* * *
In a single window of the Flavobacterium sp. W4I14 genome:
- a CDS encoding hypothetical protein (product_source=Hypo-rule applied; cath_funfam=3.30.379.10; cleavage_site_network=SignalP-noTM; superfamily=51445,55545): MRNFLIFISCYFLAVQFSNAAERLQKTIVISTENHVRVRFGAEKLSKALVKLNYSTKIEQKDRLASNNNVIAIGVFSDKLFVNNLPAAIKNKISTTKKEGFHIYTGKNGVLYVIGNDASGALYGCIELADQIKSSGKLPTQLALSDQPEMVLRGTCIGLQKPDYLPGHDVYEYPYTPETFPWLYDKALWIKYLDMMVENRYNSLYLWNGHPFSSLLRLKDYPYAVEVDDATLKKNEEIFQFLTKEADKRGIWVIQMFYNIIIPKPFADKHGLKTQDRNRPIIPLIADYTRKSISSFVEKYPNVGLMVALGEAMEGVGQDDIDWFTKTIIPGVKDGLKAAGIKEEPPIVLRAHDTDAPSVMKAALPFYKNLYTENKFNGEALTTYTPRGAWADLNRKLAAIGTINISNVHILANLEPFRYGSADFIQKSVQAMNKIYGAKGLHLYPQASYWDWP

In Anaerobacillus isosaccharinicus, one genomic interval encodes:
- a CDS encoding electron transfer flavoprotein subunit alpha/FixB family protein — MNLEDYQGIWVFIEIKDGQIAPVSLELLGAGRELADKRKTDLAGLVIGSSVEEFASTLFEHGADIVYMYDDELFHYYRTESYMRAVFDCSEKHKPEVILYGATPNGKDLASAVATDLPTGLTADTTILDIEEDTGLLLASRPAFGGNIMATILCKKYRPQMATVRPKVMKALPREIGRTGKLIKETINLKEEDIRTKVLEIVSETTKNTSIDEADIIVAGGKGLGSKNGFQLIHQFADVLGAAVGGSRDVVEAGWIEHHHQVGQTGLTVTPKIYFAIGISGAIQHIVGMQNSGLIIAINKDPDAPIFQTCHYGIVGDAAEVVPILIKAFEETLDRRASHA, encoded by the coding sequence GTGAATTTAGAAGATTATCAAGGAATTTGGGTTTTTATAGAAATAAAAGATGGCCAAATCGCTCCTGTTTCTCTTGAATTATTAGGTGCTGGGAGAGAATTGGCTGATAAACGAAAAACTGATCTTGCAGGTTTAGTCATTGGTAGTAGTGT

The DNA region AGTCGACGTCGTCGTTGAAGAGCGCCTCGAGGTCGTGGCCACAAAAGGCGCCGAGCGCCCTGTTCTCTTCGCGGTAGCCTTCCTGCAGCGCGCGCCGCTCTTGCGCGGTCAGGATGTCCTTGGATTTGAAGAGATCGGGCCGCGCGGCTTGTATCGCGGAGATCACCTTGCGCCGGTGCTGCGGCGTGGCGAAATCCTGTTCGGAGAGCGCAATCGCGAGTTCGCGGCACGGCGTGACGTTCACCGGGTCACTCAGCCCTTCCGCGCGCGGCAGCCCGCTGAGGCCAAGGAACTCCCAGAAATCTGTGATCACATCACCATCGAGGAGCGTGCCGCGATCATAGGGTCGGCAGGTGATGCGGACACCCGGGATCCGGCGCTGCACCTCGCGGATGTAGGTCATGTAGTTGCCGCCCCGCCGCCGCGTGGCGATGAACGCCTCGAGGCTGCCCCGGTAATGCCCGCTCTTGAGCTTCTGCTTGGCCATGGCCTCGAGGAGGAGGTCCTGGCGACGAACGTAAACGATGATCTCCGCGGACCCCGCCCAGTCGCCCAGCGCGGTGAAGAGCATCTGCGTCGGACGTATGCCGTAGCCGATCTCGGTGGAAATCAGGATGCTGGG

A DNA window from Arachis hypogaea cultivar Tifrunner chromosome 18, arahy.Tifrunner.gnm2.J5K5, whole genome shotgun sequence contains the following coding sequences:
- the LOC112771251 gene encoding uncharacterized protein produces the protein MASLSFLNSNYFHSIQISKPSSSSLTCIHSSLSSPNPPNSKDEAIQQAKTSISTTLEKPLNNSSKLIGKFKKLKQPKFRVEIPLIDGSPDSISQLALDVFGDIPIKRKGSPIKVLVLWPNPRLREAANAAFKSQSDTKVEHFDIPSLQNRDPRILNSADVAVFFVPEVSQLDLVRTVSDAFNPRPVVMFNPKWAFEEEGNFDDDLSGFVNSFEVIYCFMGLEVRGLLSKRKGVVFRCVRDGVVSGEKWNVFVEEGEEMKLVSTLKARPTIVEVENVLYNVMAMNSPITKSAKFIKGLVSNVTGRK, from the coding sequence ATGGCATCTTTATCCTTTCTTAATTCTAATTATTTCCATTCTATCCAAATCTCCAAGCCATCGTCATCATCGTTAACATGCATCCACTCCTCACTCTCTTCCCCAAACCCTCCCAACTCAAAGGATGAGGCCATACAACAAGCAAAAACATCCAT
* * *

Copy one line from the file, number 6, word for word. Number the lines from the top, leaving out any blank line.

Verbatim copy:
A DNA window from Arachis hypogaea cultivar Tifrunner chromosome 18, arahy.Tifrunner.gnm2.J5K5, whole genome shotgun sequence contains the following coding sequences: